References:

        1. Flockhart DA. Drug Interactions: Cytochrome P450 Drug Interaction Table. Indiana University School of Medicine (2007). Accessed May 28, 2010.

        4. Cytochrome P450 2C8

        Kind: protein

        Organism: Human

        Pharmacological action: unknown

        Actions: substrate inhibitor

        Components

        Name UniProt ID Details
        Cytochrome P450 2C8 P10632 Details

        References:

        1. Preissner S, Kroll K, Dunkel M, Senger C, Goldsobel G, Kuzman D, Guenther S, Winnenburg R, Schroeder M, Preissner R: SuperCYP: a comprehensive database on Cytochrome P450 enzymes including a tool for analysis of CYP-drug interactions. Nucleic Acids Res. 2010 Jan;38(Database issue):D237-43. Epub 2009 Nov 24. Pubmed
        2. Jacobsen W, Kuhn B, Soldner A, Kirchner G, Sewing KF, Kollman PA, Benet LZ, Christians U: Lactonization is the critical first step in the disposition of the 3-hydroxy-3-methylglutaryl-CoA reductase inhibitor atorvastatin. Drug Metab Dispos. 2000 Nov;28(11):1369-78. Pubmed

        5. Cytochrome P450 2D6

        Kind: protein

        Organism: Human

        Pharmacological action: unknown

        Actions: inhibitor

        Components

        Name UniProt ID Details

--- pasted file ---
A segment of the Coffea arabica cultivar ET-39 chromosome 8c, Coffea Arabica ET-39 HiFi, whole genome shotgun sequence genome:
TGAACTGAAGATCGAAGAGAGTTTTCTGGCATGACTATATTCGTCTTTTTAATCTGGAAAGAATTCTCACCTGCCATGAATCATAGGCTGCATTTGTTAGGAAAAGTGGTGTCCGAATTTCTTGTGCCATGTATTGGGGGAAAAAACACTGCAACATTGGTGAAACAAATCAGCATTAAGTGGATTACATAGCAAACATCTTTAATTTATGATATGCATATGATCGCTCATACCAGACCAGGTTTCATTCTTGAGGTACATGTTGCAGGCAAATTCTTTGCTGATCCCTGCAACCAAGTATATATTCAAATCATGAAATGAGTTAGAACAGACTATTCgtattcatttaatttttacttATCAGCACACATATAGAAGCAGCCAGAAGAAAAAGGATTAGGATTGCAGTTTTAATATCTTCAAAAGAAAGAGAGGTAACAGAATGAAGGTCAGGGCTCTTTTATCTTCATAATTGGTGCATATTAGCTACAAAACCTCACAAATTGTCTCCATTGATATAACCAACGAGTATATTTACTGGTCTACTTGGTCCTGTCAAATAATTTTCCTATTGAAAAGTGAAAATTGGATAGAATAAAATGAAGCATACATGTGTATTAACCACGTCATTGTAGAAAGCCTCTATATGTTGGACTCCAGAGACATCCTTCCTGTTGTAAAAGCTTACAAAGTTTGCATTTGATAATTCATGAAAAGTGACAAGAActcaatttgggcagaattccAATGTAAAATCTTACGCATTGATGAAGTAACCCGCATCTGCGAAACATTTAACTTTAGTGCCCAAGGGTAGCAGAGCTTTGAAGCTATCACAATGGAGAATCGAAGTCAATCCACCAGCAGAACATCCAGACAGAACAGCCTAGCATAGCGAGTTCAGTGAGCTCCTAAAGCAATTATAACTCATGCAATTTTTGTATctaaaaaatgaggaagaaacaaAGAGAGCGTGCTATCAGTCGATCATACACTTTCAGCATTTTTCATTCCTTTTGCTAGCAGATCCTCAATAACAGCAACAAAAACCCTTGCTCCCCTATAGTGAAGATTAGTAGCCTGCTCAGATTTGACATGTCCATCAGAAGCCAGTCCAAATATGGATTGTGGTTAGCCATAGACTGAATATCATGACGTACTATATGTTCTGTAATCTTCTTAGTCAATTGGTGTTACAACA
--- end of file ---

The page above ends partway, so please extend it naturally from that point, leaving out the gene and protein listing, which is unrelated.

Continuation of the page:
Cytochrome P450 2D6 P10635 Details

        References:

        1. Cohen LH, van Leeuwen RE, van Thiel GC, van Pelt JF, Yap SH: Equally potent inhibitors of cholesterol synthesis in human hepatocytes have distinguishable effects on different cytochrome P450 enzymes. Biopharm Drug Dispos. 2000 Dec;21(9):353-64. Pubmed

        6. Cytochrome P450 2C9

        Kind: protein

        Organism: Human

        Pharmacological action: unknown

        Actions: inhibitor inducer

        Components

        Name UniProt ID Details
        Cytochrome P450 2C9 P11712 Details

        References:

        1. Cohen LH, van Leeuwen RE, van Thiel GC, van Pelt JF, Yap SH: Equally potent inhibitors of cholesterol synthesis in human hepatocytes have distinguishable effects on different cytochrome P450 enzymes. Biopharm Drug Dispos. 2000 Dec;21(9):353-64. Pubmed
        2. Zhou SF, Zhou ZW, Yang LP, Cai JP: Substrates, inducers, inhibitors and structure-activity relationships of human Cytochrome P450 2C9 and implications in drug development. Curr Med Chem. 2009;16(27):3480-675. Epub 2009 Sep 1. Pubmed

        7. Cytochrome P450 2C19

        Kind: protein

        Organism: Human

        Pharmacological action: unknown

        Actions: inhibitor

        Components

        Name UniProt ID Details
        Cytochrome P450 2C19 P33261 Details

        References:

        1. Cohen LH, van Leeuwen RE, van Thiel GC, van Pelt JF, Yap SH: Equally potent inhibitors of cholesterol synthesis in human hepatocytes have distinguishable effects on different cytochrome P450 enzymes. Biopharm Drug Dispos. 2000 Dec;21(9):353-64. Pubmed